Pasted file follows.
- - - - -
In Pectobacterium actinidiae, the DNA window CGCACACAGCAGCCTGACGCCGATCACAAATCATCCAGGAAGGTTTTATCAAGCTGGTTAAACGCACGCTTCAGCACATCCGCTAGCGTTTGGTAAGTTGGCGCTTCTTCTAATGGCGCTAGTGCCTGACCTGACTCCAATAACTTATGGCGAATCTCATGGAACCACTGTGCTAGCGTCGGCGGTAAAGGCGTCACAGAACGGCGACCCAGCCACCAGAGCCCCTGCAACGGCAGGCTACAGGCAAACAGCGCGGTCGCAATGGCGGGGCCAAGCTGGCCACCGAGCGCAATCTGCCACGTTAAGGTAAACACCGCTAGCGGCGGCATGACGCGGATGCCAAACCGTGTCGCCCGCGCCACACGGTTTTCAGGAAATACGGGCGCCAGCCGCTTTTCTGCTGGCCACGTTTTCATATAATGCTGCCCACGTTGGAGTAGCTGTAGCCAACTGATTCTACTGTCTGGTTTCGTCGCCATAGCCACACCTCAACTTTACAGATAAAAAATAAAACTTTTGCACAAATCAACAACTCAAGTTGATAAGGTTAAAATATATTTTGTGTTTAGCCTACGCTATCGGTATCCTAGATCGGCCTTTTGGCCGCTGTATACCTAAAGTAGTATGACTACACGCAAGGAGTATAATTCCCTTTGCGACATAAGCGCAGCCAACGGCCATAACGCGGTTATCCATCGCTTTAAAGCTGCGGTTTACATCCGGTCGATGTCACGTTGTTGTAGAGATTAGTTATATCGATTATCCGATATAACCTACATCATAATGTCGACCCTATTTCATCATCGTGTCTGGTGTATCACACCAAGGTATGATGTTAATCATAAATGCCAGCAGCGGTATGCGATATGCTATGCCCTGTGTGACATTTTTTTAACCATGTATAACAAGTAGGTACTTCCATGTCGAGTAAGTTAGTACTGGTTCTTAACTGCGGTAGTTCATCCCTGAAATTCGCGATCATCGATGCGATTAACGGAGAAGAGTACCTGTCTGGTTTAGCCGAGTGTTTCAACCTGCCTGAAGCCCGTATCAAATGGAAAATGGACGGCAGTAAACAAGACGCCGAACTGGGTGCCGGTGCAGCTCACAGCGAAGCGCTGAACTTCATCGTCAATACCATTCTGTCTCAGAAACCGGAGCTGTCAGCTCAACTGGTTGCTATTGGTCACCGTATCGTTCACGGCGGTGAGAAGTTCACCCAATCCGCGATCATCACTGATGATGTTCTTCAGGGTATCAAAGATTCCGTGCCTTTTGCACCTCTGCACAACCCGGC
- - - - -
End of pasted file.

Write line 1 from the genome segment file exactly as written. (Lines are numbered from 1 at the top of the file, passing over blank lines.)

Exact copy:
In Pectobacterium actinidiae, the DNA window CGCACACAGCAGCCTGACGCCGATCACAAATCATCCAGGAAGGTTTTATCAAGCTGGTTAAACGCACGCTTCAGCACATCCGCTAGCGTTTGGTAAGTTGGCGCTTCTTCTAATGGCGCTAGTGCCTGACCTGACTCCAATAACTTATGGCGAATCTCATGGAACCACTGTGCTAGCGTCGGCGGTAAAGGCGTCACAGAACGGCGACCCAGCCACCAGAGCCCCTGCAACGGCAGGCTACAGGCAAACAGCGCGGTCGCAATGGCGGGGCCAAGCTGGCCACCGAGCGCAATCTGCCACGTTAAGGTAAACACCGCTAGCGGCGGCATGACGCGGATGCCAAACCGTGTCGCCCGCGCCACACGGTTTTCAGGAAATACGGGCGCCAGCCGCTTTTCTGCTGGCCACGTTTTCATATAATGCTGCCCACGTTGGAGTAGCTGTAGCCAACTGATTCTACTGTCTGGTTTCGTCGCCATAGCCACACCTCAACTTTACAGATAAAAAATAAAACTTTTGCACAAATCAACAACTCAAGTTGATAAGGTTAAAATATATTTTGTGTTTAGCCTACGCTATCGGTATCCTAGATCGGCCTTTTGGCCGCTGTATACCTAAAGTAGTATGACTACACGCAAGGAGTATAATTCCCTTTGCGACATAAGCGCAGCCAACGGCCATAACGCGGTTATCCATCGCTTTAAAGCTGCGGTTTACATCCGGTCGATGTCACGTTGTTGTAGAGATTAGTTATATCGATTATCCGATATAACCTACATCATAATGTCGACCCTATTTCATCATCGTGTCTGGTGTATCACACCAAGGTATGATGTTAATCATAAATGCCAGCAGCGGTATGCGATATGCTATGCCCTGTGTGACATTTTTTTAACCATGTATAACAAGTAGGTACTTCCATGTCGAGTAAGTTAGTACTGGTTCTTAACTGCGGTAGTTCATCCCTGAAATTCGCGATCATCGATGCGATTAACGGAGAAGAGTACCTGTCTGGTTTAGCCGAGTGTTTCAACCTGCCTGAAGCCCGTATCAAATGGAAAATGGACGGCAGTAAACAAGACGCCGAACTGGGTGCCGGTGCAGCTCACAGCGAAGCGCTGAACTTCATCGTCAATACCATTCTGTCTCAGAAACCGGAGCTGTCAGCTCAACTGGTTGCTATTGGTCACCGTATCGTTCACGGCGGTGAGAAGTTCACCCAATCCGCGATCATCACTGATGATGTTCTTCAGGGTATCAAAGATTCCGTGCCTTTTGCACCTCTGCACAACCCGGC